“I knew a man who, in the age of chainsaws, went right on cutting his wood with a handsaw and an axe. He was a healthier and saner man than I am. I shall let his memory trouble my thoughts.”
— Wendell Berry, “Feminism, the Body, and the Machine”
I understand Berry’s meaning in this excerpt: machines and tools entice us with their promises of speed, convenience, and efficiency, but progress comes at a cost to our sanity and health. READ MORE ...
The evil of automatic toilets « gu.e (pronounced “goo”).
George Fenwick: Green Forest Works for Appalachia: A Win-Win-Win for Jobs, Forests, and Birds.
People have been in search of jobs, dignity, and a bountiful land along the spine of the Appalachian Mountains from colonial days to the present. The discussion of exactly where they can find those treasures has not been limited to the realm of social scientists, economists, and politicians. For decades, noted artists, musicians, poets, and writers have contributed creative thoughts, opinions, and ideas to the search. Harry Caudill, Wendell Berry, Silas House, and many other noted writers have framed their work as urgent appeals to the American conscience on behalf of the land and people of Appalachia. Erik Reece, author of "Lost Mountain: A Year in the Vanishing Wilderness", wrote an Op-Ed for The New York Times on May 5, 2007, in which he said: "We need a New Deal for Appalachia that would expand the Appalachian Regional Reforestation Initiative, or create a similar program, to finally return some of the region's lost wealth in the form of jobs and trees, rebuilt topsoil, and resuscitated communities." READ MORE ...
The Writer's Almanac with Garrison Keillor | Meat by August Kleinzahler.
by August Kleinzahler
How much meat moves
Into the city each night
The decks of its bridges tremble
In the liquefaction of sodium light
And the moon a chemical orange
READ MORE ...
On the Road to Damascus...: Individualism in the eyes of Wendell Berry.
Berry continues on for two additional stanzas [of "The Mad Farmer, Flying the Flag of Rough Branch, Secedes from the Union"] and if you have a moment sometime, you should find the rest of his poem and read it for yourselves. It's quite remarkable. The most remarkable thing about it, however, is its demand for us to move away from this nonsense that "individualism" means that Americans should only look out for themselves and for nobody else. We must dismiss the notion that is promulgated by the Glenn Becks and Bill O'Reillys of the world that we can be charitable if it suits us--or we can care about our neighbors if we like them and they are nice to us--or just because the founding principles of our country declare life, liberty, and the pursuit of happiness for all people doesn't mean that we should work for equality for all. READ MORE ...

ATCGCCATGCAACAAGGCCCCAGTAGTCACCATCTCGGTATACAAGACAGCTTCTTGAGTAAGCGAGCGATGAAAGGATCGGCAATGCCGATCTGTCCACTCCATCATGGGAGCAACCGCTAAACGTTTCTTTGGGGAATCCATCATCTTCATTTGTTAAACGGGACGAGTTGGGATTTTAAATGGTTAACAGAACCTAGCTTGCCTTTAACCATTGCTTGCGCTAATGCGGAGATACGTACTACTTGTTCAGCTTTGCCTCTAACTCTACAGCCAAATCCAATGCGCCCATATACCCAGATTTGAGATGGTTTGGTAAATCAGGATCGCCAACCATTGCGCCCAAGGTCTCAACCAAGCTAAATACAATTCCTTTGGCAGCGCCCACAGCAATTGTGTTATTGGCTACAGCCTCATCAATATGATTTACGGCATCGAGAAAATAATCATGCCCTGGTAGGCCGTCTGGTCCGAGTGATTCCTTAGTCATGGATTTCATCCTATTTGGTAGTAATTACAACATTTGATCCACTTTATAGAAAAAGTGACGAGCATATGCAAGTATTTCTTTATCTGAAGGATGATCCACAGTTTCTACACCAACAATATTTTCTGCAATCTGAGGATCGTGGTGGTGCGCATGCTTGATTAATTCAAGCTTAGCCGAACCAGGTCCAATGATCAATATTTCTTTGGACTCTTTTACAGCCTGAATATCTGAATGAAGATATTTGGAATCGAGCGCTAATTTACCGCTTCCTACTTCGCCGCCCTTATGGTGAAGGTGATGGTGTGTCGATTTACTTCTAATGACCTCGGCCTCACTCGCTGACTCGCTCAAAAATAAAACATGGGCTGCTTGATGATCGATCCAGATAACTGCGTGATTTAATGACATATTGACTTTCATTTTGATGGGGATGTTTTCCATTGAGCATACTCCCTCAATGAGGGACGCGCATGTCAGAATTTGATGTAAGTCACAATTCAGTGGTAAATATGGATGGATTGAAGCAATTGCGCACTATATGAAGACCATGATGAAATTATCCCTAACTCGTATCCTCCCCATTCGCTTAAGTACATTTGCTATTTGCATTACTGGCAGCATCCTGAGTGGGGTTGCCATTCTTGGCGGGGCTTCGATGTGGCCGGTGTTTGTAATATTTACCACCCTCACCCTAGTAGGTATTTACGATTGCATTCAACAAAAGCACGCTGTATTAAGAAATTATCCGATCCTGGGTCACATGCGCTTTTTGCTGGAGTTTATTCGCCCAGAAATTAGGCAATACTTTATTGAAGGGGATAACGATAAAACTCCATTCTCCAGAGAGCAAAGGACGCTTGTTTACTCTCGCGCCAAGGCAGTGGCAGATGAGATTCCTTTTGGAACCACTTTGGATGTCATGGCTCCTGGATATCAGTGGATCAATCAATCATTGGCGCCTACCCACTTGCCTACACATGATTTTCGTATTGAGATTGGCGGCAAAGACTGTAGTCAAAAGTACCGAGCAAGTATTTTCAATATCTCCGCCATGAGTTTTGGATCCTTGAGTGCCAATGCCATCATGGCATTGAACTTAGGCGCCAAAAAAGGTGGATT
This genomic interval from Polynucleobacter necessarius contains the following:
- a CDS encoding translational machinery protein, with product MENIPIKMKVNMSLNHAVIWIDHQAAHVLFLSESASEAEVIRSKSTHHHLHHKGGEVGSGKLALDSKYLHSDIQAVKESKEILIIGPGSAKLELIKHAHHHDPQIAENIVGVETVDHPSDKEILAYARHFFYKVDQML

Resident Theology: Sunday Sabbath Poetry: Wendell Berry (One Year Anniversary Edition!).
Yesterday was the one year anniversary of the very first post here on Resident Theology, and just a few days after that first entry was the inaugural "Sunday Sabbath Poetry" post, featuring its inspiration, Wendell Berry. It only seems fitting, then, to feature him again today, as I have every few months in the past year. Below is one of his angrier poems, but in truth less angry than sad, almost a national lament focused on a particular character and vocation whose monstrous task is the domesticated, standard mission of death by precision. If only such a lament could be read in pulpits across the country. READ MORE ...
Telling the Stories of Consumer Products « Our Earth/Ourselves.
There is a limit to the ways in which we can force the land to yield more—even though we are still trying, with such schemes as vertical farming. Without healthy water and soil, food will not grow. It comes to market from somewhere and the way in which this happens is a story we need to hear and to tell.
If that story is one of abundance and diversity and continuance, it is also a story of grace. Thus, Wendell Berry once remarked, we should not eat any food we are not willing to pray over.